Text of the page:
PHP uses a blend of interpretation and compilation in order to provide the best mix of performance and flexibility to programmers.
Behind the scenes, PHP compiles your script down to a series of instructions (called opcodes) whenever it is accessed. These instructions are then executed one by one until the script terminates.
This constant recompilation may seem a waste of processor time, but it is actually not all that bad because you no longer need to worry about hand recompiling your scripts when you make any changes.
Furthermore, it provides very quick feedback during development. If you have an error somewhere in your file, PHP will refuse to compile the page until you have fixed the problem, and you are able to step through execution of your code line by line until you find the problem.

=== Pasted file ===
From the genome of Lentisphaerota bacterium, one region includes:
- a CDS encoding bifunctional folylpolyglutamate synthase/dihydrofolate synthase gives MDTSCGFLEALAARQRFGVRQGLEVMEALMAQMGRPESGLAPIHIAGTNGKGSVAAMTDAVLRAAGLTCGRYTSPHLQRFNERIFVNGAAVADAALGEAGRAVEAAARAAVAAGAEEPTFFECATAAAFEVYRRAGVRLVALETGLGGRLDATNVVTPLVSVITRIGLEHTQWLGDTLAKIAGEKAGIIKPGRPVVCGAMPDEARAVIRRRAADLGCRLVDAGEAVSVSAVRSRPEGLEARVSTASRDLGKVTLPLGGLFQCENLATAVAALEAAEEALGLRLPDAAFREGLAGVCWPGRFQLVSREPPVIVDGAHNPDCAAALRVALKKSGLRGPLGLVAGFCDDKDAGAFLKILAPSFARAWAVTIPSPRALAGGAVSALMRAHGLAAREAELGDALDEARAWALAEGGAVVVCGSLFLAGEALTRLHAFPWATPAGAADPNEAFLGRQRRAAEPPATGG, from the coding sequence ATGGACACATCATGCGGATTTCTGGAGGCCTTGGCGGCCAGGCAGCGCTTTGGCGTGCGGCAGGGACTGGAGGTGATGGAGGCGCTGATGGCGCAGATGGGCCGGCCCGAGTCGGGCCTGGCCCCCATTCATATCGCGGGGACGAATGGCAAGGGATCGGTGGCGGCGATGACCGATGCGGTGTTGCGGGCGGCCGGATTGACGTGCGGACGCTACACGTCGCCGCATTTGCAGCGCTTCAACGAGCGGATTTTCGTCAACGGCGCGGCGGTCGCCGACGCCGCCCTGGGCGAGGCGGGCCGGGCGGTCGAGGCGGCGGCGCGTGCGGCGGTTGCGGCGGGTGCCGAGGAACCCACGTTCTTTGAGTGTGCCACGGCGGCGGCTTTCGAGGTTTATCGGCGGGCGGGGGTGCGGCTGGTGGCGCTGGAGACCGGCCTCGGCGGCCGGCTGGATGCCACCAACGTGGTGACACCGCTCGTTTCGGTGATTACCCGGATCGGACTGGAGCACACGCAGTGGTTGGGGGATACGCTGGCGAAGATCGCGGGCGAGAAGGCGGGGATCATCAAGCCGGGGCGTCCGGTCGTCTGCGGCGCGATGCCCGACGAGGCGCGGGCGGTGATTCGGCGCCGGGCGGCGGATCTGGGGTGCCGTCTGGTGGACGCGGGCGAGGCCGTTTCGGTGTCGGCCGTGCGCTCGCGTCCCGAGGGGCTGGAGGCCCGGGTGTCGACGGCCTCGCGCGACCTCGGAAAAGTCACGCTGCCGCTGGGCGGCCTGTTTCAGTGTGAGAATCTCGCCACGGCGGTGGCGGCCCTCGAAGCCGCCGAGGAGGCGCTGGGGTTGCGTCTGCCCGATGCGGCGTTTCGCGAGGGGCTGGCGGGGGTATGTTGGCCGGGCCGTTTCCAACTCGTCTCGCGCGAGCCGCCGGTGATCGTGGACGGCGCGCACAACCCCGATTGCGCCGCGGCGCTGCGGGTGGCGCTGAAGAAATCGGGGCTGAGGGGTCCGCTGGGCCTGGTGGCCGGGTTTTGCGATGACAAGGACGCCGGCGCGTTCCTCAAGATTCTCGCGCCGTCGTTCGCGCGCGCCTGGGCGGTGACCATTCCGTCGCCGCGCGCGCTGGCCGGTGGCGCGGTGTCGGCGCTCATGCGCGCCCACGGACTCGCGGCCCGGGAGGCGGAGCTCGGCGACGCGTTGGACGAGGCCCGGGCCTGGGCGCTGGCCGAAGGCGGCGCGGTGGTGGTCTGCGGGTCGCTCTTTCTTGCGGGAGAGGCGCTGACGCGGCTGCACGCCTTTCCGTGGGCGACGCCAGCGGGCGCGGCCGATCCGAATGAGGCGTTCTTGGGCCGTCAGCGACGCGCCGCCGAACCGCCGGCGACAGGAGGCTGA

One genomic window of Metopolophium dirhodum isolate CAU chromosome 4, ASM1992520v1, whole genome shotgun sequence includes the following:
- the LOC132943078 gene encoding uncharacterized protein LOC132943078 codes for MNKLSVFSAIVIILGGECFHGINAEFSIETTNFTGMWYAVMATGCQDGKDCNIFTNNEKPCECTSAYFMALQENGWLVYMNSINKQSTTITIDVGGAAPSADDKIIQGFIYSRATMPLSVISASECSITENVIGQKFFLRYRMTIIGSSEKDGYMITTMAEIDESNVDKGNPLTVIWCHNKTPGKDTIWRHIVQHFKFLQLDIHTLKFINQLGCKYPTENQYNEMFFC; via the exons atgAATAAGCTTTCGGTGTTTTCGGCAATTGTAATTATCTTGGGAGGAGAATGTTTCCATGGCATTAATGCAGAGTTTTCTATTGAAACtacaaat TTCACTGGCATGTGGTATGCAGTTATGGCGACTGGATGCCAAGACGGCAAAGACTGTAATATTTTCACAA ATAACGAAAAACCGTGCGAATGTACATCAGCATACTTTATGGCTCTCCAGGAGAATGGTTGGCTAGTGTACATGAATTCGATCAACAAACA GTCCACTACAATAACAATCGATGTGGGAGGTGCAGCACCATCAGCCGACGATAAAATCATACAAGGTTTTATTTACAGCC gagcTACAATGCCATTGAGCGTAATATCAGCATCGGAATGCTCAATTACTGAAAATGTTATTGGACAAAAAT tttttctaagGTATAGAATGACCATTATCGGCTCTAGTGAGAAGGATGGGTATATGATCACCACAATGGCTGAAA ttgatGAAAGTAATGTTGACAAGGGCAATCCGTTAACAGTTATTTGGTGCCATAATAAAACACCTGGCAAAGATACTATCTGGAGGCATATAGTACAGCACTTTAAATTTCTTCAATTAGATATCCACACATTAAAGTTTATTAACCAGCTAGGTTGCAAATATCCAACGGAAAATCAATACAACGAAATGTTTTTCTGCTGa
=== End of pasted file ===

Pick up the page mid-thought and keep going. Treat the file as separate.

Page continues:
The speed hit of regular compilation is nullified entirely by the use of PHP opcode caches.
One major advantage to having interpreted code is that all memory used by the script is managed by PHP, and the language automatically cleans up after every script has finished. This means that you do not need to worry about closing database links, freeing memory assigned to images, and so on, because PHP will do it for you. That is not to say you should be lazy and make PHP do all the work – good programmers clean up themselves, and let PHP work as backup in case something is missed.